The realities: access for all and managing waste
The highlight for all was the field visit to several health care facilities across Bhutan. I was fortunate to visit the National Referral Hospital. While the hospital showcased exceptional water supply and quality systems, as well as cleaning and hand hygiene, two key challenges emerged.
Challenge #1: Even when complex surgery and medical care were being performed, not one toilet was accessible to people with disabilities. There were elevators to ensure that people could access the multi-story building, but no spaces for people with disabilities to relieve themselves with dignity.
Challenge #2: While sophisticated waste collection and treatment systems were in place, rapid urbanisation was reducing land and transport capacity for waste management and treatment. Highlighting that even with hospital care planning, other actors must be engaged to secure safe management of waste.
When all groups shared their field visit reflections, each showcased the same two issues. To address these, toilet accessibility for challenge #1 is a quick win. Small adjustments can be made to ensure that everyone has access to the sanitation facilities they need. Waste in challenge #2 is more complex as the environment must be considered, particularly in Bhutan, where restrictions on burning exist. Nepal showcased their learning on clean technologies, which served an inspiration for all. The challenge now lies in funding, and taking approaches/ solutions to scale.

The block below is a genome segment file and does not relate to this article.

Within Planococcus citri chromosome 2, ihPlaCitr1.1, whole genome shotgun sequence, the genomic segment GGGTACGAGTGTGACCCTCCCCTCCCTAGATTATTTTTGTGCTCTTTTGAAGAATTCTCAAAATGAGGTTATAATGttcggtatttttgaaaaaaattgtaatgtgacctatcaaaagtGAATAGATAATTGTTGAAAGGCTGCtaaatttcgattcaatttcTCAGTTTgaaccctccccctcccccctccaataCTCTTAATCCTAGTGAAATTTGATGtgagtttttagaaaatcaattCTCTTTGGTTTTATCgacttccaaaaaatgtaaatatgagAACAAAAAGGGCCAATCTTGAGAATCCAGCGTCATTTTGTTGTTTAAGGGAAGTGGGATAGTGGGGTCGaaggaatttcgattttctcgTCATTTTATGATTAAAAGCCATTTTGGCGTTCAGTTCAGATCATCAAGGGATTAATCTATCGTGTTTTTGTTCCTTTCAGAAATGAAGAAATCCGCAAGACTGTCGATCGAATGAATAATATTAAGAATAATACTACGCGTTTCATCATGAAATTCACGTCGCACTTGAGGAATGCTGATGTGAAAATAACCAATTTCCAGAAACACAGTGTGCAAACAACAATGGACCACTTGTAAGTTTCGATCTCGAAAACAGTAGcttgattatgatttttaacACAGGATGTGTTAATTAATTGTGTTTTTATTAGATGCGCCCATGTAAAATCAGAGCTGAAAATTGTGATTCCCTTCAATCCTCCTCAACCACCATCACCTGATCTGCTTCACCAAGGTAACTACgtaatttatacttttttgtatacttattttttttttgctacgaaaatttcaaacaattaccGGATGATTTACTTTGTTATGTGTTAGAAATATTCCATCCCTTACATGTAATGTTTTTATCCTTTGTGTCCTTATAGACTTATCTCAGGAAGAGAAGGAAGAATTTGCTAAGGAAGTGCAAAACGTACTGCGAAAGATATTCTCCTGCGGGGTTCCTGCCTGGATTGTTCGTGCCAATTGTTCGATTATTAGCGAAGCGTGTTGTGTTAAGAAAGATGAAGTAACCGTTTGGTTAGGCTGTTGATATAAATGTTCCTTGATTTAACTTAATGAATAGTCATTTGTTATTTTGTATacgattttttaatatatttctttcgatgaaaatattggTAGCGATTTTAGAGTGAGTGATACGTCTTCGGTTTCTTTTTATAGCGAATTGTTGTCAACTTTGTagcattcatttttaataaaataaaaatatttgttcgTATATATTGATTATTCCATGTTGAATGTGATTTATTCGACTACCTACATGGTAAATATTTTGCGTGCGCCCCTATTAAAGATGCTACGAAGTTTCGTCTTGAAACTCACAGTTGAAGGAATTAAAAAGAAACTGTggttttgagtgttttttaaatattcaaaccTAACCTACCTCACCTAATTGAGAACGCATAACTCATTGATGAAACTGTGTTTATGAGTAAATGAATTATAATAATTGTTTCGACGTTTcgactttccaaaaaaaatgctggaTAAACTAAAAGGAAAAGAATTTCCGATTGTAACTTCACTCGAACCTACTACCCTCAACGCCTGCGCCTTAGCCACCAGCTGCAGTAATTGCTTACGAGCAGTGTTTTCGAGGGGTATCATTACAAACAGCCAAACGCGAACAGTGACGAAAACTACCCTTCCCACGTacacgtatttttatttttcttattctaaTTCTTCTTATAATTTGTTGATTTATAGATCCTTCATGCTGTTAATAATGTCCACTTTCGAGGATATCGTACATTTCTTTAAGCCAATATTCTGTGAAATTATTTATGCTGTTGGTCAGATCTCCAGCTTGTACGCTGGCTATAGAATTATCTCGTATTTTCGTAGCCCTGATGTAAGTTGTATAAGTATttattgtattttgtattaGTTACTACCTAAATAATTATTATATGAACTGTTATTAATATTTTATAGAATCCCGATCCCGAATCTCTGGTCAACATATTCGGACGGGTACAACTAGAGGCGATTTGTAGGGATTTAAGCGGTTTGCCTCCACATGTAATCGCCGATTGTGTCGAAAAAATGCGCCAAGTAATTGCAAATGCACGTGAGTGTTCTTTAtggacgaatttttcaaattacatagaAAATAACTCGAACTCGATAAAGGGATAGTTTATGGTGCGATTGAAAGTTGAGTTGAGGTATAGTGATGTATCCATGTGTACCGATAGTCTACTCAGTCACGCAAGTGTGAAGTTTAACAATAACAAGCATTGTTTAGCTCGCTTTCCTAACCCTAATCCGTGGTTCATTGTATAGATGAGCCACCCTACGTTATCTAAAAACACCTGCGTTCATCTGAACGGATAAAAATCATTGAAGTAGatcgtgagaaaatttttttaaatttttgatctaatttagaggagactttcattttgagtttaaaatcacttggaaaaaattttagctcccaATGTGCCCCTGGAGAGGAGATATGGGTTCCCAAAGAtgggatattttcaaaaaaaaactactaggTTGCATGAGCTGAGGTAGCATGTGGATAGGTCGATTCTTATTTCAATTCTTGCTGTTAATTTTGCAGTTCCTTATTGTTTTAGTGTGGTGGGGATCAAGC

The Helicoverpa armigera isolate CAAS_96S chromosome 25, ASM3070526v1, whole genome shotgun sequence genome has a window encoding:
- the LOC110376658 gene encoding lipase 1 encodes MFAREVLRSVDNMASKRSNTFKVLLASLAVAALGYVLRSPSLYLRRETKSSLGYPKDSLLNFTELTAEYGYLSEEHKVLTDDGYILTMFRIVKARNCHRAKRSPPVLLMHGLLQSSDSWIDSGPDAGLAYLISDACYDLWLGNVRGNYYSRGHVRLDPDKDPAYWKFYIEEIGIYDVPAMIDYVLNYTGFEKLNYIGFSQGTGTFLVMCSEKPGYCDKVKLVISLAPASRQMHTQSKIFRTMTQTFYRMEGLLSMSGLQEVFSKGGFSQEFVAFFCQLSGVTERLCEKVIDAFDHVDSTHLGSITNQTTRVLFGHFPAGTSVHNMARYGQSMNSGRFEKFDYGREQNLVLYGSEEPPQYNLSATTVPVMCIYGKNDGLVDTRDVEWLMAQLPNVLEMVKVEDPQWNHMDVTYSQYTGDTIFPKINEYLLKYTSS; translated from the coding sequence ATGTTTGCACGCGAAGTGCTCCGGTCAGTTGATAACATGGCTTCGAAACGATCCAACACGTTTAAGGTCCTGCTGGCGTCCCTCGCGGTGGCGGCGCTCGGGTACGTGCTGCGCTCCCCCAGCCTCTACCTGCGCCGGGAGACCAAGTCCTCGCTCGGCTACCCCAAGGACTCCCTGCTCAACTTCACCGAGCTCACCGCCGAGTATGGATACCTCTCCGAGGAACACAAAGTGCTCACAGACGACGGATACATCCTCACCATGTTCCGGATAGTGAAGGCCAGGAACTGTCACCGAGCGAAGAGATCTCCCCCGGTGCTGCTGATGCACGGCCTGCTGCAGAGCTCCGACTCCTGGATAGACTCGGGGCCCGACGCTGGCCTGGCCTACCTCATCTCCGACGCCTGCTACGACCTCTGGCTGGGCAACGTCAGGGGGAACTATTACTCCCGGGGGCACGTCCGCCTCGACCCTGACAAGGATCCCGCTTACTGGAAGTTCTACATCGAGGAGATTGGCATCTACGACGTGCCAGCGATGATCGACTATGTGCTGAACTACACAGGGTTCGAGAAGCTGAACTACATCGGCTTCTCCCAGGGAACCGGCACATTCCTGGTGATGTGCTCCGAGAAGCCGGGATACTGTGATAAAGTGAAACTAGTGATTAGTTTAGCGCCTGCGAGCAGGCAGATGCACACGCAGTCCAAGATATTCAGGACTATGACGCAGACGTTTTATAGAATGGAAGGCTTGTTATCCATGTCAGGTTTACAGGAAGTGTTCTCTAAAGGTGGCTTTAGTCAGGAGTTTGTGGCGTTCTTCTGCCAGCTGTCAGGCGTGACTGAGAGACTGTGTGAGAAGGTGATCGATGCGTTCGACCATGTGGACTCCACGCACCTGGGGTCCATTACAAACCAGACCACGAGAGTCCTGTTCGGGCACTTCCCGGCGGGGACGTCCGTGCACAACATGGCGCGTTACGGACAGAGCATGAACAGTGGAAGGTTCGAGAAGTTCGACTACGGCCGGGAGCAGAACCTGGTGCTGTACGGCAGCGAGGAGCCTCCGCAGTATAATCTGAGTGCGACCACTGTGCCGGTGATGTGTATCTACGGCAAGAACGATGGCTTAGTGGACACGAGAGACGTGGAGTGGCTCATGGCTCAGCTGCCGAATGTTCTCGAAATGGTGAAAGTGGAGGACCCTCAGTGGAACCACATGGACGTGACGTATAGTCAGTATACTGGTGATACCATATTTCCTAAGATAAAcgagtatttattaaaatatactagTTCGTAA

The task ahead
The learning event exposed us to the challenges we are facing at health care facilities, and revealed what remains to be done. We have technical solutions, but they are not always well shared or known. We must be creative and challenge ourselves to work in new ways, with new partners, within and through the health sector to sustain change. To do all of these, we must learn.
I hope this is the not the last of SNV’s global events, and indeed should be an example for all tackling this issue. We need to expand such learning initiatives, make them cross-sector, cross-country and innovative, if we are to really sustainably improve WASH and health for all.
About the author: Alison Macintyre is WaterAid Australia’s Technical Lead for Health. She leads WaterAid Australia’s strategy, policy, research and programming on the intersection of water, sanitation and hygiene with human health. Alison supports health-related research, programming and policy work in the South-East Asia and Pacific regions, and is involved in WaterAid’s global policy and advocacy efforts. Her main areas of focus are WASH in health care facilities, maternal and newborn health, quality universal health coverage, nutrition and antimicrobial resistance.
Photos: Snapshots of the SNV learning event on WASH in Health Care Facilities by Tashi Dorji/ SNV.
The learning event in Bhutan was facilitated as part of SNV’s SSH4A programme, with support from the Department of Foreign Affairs and Trade of the Australian Government's (DFAT) Water for Women Fund - which is active in SNV in Nepal, Bhutan and Lao PDR - and UKAID of the Government of the United Kingdom.